With customer analytics and customer loyalty, what we always say is that our brands’ and our clients’ customers should understand them. That’s what every customer wants. You don’t want a mass email that’s got nothing to do with you and completely irrelevant to where you are with the brand. When you get an email from company X, you want to feel like they know you; they get where you are. They’re sending you something because it makes sense to receive this message now.
Without the proper data to build that emotionally intelligent communication, that’s really difficult to do. That’s the net result or output of that solid data foundation.
In light of new regulations, what data management strategies do you advise your clients to adopt?
It’s not necessarily a fun part of marketing or a sexy part of analytics, but it really does come down to the cleanliness and health of that data. We work with a lot of global customers here, Europe, Asia, wherever. When you need to be GDPR compliant, it becomes more important than ever that you’re aware of every customer, that you’re aware of exactly what they’ve accepted or not, in terms of your ability to contact them. Everybody who needs to in marketing and sales, whatever that might be, has that information and all the systems that you may be using. You have to consider how all the customer data synchs up, in that regard.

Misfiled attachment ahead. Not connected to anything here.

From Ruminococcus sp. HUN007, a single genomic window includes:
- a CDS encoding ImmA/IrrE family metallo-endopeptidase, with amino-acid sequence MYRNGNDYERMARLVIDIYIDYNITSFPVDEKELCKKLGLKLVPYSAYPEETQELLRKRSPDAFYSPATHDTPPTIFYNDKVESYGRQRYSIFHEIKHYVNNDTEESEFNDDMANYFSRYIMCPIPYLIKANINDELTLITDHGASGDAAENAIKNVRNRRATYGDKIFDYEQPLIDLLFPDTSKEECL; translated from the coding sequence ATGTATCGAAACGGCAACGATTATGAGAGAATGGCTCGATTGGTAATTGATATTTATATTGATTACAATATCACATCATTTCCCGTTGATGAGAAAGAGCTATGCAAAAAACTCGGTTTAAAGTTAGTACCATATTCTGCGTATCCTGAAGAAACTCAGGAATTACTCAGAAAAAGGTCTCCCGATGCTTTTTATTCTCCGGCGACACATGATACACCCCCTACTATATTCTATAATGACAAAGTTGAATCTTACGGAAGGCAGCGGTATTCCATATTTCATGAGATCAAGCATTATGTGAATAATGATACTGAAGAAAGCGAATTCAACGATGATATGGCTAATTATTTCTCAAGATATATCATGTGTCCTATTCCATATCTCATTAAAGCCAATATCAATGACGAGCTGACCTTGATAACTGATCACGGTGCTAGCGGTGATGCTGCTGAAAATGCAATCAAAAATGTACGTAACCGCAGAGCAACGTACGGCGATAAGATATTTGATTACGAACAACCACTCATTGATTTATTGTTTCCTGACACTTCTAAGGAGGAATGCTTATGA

We’re categorized as a customer data platform (CDP). The ascendency of CDPs—they’re not so new, but the category has become hot—is because what we and other CDPs offer is the ability for companies to tame all their data and have it so that for every customer, you know exactly what they’ve done, what their behaviors been, what their preferences are, and then even more importantly, what we predict that they will do in the future.
Now, when it comes to that data privacy portion, you need to have the “golden record.” If customer Joe Smith has opted out of all communications and doesn’t want to be contacted, it’s now more important than ever that this is followed and maintained across all the different systems that a company has. One way of doing that is to use a CDP or at least some kind of centralized platform that brings together all the different silos of data, so that you know the Joe Smith that opted out is the same Joseph Smith that may have bought something three years ago and is on a different list.
It becomes very crucial. These brands will start getting lots of fines. Regulation can make a big impact, in that sense.
Our interview with Ed Wolf has several repercussions for companies operating in the customer loyalty space. First, brands need to stop contributing to customer fatigue. Mass emails do very little towards getting customers to come back to a brand, at least in part because every single company sends every customer hundreds and hundreds of emails. In addition, brands need to work to unify customer data by employing strategies and technology that are capable of handling this problem. Lastly, brands need to listen to their customers and personalize communications to their requests, including not sending communications at all. Doing so will be the only way to adhere to new, stricter regulations.
To listen to [Podcast] Zylotech Unifies Data Silos, click here.